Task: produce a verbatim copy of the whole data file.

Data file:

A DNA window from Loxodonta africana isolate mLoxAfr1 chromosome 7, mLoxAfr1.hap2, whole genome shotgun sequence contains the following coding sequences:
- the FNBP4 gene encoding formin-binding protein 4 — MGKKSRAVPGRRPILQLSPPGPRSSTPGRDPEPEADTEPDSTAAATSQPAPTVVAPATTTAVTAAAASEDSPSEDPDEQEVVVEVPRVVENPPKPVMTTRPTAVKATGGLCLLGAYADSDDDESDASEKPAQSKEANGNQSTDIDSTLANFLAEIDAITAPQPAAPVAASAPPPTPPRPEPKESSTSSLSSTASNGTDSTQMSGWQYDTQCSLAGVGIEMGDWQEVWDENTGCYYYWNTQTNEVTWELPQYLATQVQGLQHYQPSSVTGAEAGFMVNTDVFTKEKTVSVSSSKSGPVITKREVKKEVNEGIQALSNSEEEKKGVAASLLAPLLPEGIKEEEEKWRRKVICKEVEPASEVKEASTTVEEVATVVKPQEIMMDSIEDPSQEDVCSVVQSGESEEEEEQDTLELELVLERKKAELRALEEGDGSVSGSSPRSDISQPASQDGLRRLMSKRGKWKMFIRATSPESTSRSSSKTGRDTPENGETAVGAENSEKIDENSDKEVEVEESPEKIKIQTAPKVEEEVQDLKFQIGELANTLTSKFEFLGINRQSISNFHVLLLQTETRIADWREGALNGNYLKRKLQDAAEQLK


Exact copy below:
A DNA window from Loxodonta africana isolate mLoxAfr1 chromosome 7, mLoxAfr1.hap2, whole genome shotgun sequence contains the following coding sequences:
- the FNBP4 gene encoding formin-binding protein 4 — MGKKSRAVPGRRPILQLSPPGPRSSTPGRDPEPEADTEPDSTAAATSQPAPTVVAPATTTAVTAAAASEDSPSEDPDEQEVVVEVPRVVENPPKPVMTTRPTAVKATGGLCLLGAYADSDDDESDASEKPAQSKEANGNQSTDIDSTLANFLAEIDAITAPQPAAPVAASAPPPTPPRPEPKESSTSSLSSTASNGTDSTQMSGWQYDTQCSLAGVGIEMGDWQEVWDENTGCYYYWNTQTNEVTWELPQYLATQVQGLQHYQPSSVTGAEAGFMVNTDVFTKEKTVSVSSSKSGPVITKREVKKEVNEGIQALSNSEEEKKGVAASLLAPLLPEGIKEEEEKWRRKVICKEVEPASEVKEASTTVEEVATVVKPQEIMMDSIEDPSQEDVCSVVQSGESEEEEEQDTLELELVLERKKAELRALEEGDGSVSGSSPRSDISQPASQDGLRRLMSKRGKWKMFIRATSPESTSRSSSKTGRDTPENGETAVGAENSEKIDENSDKEVEVEESPEKIKIQTAPKVEEEVQDLKFQIGELANTLTSKFEFLGINRQSISNFHVLLLQTETRIADWREGALNGNYLKRKLQDAAEQLK